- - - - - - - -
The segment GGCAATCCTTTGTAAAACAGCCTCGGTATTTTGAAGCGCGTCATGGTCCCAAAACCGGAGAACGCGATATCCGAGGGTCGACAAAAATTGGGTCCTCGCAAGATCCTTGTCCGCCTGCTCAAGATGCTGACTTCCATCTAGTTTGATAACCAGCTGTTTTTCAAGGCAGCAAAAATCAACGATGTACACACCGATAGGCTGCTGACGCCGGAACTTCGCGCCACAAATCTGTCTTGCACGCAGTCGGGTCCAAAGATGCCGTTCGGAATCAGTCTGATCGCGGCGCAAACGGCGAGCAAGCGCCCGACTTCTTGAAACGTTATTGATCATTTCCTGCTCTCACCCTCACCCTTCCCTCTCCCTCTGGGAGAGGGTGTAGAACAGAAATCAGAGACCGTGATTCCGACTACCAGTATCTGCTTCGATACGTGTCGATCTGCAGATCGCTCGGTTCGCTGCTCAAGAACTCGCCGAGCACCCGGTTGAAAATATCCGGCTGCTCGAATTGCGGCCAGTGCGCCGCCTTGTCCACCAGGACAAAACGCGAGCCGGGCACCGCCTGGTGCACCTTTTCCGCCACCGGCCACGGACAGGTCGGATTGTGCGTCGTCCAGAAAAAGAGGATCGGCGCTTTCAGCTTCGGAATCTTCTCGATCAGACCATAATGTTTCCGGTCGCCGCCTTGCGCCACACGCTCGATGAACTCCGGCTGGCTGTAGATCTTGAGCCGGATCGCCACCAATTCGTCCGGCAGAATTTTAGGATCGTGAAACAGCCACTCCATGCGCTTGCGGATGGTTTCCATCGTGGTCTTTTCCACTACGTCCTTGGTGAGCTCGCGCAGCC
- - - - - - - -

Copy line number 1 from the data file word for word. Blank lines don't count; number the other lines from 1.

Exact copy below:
The segment GGCAATCCTTTGTAAAACAGCCTCGGTATTTTGAAGCGCGTCATGGTCCCAAAACCGGAGAACGCGATATCCGAGGGTCGACAAAAATTGGGTCCTCGCAAGATCCTTGTCCGCCTGCTCAAGATGCTGACTTCCATCTAGTTTGATAACCAGCTGTTTTTCAAGGCAGCAAAAATCAACGATGTACACACCGATAGGCTGCTGACGCCGGAACTTCGCGCCACAAATCTGTCTTGCACGCAGTCGGGTCCAAAGATGCCGTTCGGAATCAGTCTGATCGCGGCGCAAACGGCGAGCAAGCGCCCGACTTCTTGAAACGTTATTGATCATTTCCTGCTCTCACCCTCACCCTTCCCTCTCCCTCTGGGAGAGGGTGTAGAACAGAAATCAGAGACCGTGATTCCGACTACCAGTATCTGCTTCGATACGTGTCGATCTGCAGATCGCTCGGTTCGCTGCTCAAGAACTCGCCGAGCACCCGGTTGAAAATATCCGGCTGCTCGAATTGCGGCCAGTGCGCCGCCTTGTCCACCAGGACAAAACGCGAGCCGGGCACCGCCTGGTGCACCTTTTCCGCCACCGGCCACGGACAGGTCGGATTGTGCGTCGTCCAGAAAAAGAGGATCGGCGCTTTCAGCTTCGGAATCTTCTCGATCAGACCATAATGTTTCCGGTCGCCGCCTTGCGCCACACGCTCGATGAACTCCGGCTGGCTGTAGATCTTGAGCCGGATCGCCACCAATTCGTCCGGCAGAATTTTAGGATCGTGAAACAGCCACTCCATGCGCTTGCGGATGGTTTCCATCGTGGTCTTTTCCACTACGTCCTTGGTGAGCTCGCGCAGCC